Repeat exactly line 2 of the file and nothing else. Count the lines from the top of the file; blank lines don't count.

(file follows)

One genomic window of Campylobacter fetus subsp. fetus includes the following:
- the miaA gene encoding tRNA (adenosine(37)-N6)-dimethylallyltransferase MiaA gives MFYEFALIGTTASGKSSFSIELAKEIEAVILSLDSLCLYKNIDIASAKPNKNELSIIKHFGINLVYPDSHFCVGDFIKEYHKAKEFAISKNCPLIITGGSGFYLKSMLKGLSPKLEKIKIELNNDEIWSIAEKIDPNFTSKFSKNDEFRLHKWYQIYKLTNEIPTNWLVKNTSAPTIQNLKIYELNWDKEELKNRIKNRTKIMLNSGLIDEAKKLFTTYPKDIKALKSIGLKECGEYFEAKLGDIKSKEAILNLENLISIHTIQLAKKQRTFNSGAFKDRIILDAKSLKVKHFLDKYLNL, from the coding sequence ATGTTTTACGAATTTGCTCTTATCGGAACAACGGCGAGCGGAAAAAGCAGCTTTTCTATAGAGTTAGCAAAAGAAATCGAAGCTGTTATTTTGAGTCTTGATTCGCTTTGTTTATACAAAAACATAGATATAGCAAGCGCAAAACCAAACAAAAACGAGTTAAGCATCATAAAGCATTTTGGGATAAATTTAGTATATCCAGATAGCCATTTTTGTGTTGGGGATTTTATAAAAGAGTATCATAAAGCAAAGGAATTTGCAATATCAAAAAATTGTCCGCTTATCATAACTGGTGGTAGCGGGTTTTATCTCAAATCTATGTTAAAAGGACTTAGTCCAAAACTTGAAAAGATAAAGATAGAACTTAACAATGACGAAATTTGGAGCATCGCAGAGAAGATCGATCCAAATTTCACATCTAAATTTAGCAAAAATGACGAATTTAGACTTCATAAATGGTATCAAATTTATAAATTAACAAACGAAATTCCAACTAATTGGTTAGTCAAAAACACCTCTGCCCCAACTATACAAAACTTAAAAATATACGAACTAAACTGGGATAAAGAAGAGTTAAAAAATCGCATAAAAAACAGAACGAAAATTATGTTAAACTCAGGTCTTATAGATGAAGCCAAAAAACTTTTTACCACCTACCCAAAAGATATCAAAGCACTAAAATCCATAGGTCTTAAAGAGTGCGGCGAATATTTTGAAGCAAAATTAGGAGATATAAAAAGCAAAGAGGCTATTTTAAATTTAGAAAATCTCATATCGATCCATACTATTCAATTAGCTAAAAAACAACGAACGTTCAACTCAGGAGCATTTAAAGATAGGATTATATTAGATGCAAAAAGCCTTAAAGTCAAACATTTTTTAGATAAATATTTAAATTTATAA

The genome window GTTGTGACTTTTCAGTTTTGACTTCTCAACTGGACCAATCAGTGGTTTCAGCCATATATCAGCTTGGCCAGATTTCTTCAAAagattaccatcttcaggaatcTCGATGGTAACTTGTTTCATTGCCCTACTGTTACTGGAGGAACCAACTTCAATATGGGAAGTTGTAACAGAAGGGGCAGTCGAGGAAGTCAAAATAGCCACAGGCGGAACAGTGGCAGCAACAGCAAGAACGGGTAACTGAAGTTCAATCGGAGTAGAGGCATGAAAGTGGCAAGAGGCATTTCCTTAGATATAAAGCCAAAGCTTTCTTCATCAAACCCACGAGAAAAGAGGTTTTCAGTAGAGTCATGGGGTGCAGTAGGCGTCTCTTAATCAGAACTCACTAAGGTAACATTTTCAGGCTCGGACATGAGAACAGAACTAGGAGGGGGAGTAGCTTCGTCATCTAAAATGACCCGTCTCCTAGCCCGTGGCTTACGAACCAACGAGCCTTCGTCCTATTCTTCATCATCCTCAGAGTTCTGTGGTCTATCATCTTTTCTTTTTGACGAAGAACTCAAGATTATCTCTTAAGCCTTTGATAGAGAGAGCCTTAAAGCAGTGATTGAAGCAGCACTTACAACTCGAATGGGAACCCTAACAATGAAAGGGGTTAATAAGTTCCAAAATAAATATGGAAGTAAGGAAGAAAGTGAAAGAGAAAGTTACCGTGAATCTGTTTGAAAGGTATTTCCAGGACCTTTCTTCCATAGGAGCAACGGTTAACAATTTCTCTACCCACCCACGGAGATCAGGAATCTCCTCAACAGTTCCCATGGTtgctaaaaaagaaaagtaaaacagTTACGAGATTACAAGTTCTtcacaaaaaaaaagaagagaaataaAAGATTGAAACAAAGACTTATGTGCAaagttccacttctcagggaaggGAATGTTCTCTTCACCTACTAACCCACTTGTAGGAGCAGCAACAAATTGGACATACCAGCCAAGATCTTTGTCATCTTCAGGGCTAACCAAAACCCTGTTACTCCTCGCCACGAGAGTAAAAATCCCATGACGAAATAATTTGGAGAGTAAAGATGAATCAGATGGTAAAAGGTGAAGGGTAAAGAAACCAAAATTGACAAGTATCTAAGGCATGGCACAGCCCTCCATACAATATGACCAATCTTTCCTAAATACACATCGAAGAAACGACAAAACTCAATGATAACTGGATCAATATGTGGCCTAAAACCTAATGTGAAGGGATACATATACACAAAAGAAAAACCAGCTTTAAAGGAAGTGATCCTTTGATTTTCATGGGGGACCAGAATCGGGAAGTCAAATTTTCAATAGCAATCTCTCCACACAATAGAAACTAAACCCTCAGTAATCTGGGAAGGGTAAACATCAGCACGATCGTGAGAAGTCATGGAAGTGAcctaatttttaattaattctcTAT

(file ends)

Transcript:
- the miaA gene encoding tRNA (adenosine(37)-N6)-dimethylallyltransferase MiaA gives MFYEFALIGTTASGKSSFSIELAKEIEAVILSLDSLCLYKNIDIASAKPNKNELSIIKHFGINLVYPDSHFCVGDFIKEYHKAKEFAISKNCPLIITGGSGFYLKSMLKGLSPKLEKIKIELNNDEIWSIAEKIDPNFTSKFSKNDEFRLHKWYQIYKLTNEIPTNWLVKNTSAPTIQNLKIYELNWDKEELKNRIKNRTKIMLNSGLIDEAKKLFTTYPKDIKALKSIGLKECGEYFEAKLGDIKSKEAILNLENLISIHTIQLAKKQRTFNSGAFKDRIILDAKSLKVKHFLDKYLNL, from the coding sequence ATGTTTTACGAATTTGCTCTTATCGGAACAACGGCGAGCGGAAAAAGCAGCTTTTCTATAGAGTTAGCAAAAGAAATCGAAGCTGTTATTTTGAGTCTTGATTCGCTTTGTTTATACAAAAACATAGATATAGCAAGCGCAAAACCAAACAAAAACGAGTTAAGCATCATAAAGCATTTTGGGATAAATTTAGTATATCCAGATAGCCATTTTTGTGTTGGGGATTTTATAAAAGAGTATCATAAAGCAAAGGAATTTGCAATATCAAAAAATTGTCCGCTTATCATAACTGGTGGTAGCGGGTTTTATCTCAAATCTATGTTAAAAGGACTTAGTCCAAAACTTGAAAAGATAAAGATAGAACTTAACAATGACGAAATTTGGAGCATCGCAGAGAAGATCGATCCAAATTTCACATCTAAATTTAGCAAAAATGACGAATTTAGACTTCATAAATGGTATCAAATTTATAAATTAACAAACGAAATTCCAACTAATTGGTTAGTCAAAAACACCTCTGCCCCAACTATACAAAACTTAAAAATATACGAACTAAACTGGGATAAAGAAGAGTTAAAAAATCGCATAAAAAACAGAACGAAAATTATGTTAAACTCAGGTCTTATAGATGAAGCCAAAAAACTTTTTACCACCTACCCAAAAGATATCAAAGCACTAAAATCCATAGGTCTTAAAGAGTGCGGCGAATATTTTGAAGCAAAATTAGGAGATATAAAAAGCAAAGAGGCTATTTTAAATTTAGAAAATCTCATATCGATCCATACTATTCAATTAGCTAAAAAACAACGAACGTTCAACTCAGGAGCATTTAAAGATAGGATTATATTAGATGCAAAAAGCCTTAAAGTCAAACATTTTTTAGATAAATATTTAAATTTATAA